These labels changed the manager’s expectation of an employee’s performance – limiting the growth of some team members and making special opportunities available to the star.  In the workplace, people are treated more favorably if their manager has higher performance expectations. 

You’ve heard the expression “I expect more from you” – which means I am treating you differently because I have higher expectations. 

Someone else on the team who has been labeled a “B” player or underachiever is not expected to behave or perform at the same high level.  As a manager, you are doing yourself and your team a disservice if you label too quickly.

I challenge you right now to review your team one by one and identify how you have “labeled” each person.  How would you treat that person differently if you replace the label with “star”?

Everyone is capable of growing and should be given the reps – an opportunity to practice the skills –  to become better.

Click here if you’d like to Pick My Brain for free about the impact of labeling in your team.

Managing from One Foot Away

A recent interaction with another coach affirmed for me the wisdom of “Praise in Public, Correct in Private” and confirmed for me how personal an experience it is for anyone to receive criticism, correction or discipline from a leader, manager, coach or in this case a fitness instructor.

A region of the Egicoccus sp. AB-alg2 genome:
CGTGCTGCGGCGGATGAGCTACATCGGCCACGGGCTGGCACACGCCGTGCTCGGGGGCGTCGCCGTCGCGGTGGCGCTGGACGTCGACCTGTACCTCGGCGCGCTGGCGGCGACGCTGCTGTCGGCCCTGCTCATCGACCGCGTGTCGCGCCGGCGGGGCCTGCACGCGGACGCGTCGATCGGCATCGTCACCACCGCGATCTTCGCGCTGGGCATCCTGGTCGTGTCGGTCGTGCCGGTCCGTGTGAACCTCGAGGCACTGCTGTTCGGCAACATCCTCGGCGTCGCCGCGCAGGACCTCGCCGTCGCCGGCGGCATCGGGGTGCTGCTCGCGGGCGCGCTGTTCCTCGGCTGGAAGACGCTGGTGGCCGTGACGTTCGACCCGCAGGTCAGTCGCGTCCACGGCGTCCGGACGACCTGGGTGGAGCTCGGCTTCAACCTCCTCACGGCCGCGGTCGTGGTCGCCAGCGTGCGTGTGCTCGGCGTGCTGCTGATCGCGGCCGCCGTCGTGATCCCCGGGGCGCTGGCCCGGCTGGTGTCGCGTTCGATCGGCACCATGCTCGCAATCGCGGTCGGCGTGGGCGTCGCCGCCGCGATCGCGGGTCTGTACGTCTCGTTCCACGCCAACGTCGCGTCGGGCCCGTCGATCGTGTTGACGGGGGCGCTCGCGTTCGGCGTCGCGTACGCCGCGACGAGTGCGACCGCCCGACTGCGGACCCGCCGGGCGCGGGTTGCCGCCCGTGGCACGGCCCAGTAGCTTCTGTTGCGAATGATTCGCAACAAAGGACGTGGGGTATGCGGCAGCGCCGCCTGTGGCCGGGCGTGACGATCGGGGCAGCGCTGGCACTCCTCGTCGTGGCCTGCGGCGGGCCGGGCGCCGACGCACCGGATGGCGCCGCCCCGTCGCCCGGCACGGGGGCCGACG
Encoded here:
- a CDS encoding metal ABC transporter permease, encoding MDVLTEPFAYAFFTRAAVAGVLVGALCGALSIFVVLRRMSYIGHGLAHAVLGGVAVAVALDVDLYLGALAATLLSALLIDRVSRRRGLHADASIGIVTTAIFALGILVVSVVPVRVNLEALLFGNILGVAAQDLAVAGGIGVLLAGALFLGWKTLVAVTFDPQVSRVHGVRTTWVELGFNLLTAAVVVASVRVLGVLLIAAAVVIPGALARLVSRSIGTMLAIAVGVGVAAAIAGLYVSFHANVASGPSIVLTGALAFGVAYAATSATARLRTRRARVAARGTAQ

It’s this simple, when I’m corrected in public I feel rebuked and when it’s done one-to-one I feel encouraged.

As part of my belief in Training Ugly and getting out of my comfort zone, I take a weekly TRX class at the local rec centre.  TRX stands for Total Resistance eXercise and it’s a suspension training system that relies entirely on your own body weight to provide resistance. It’s not easy to master and after a year of classes, it continues to challenge my limits each week.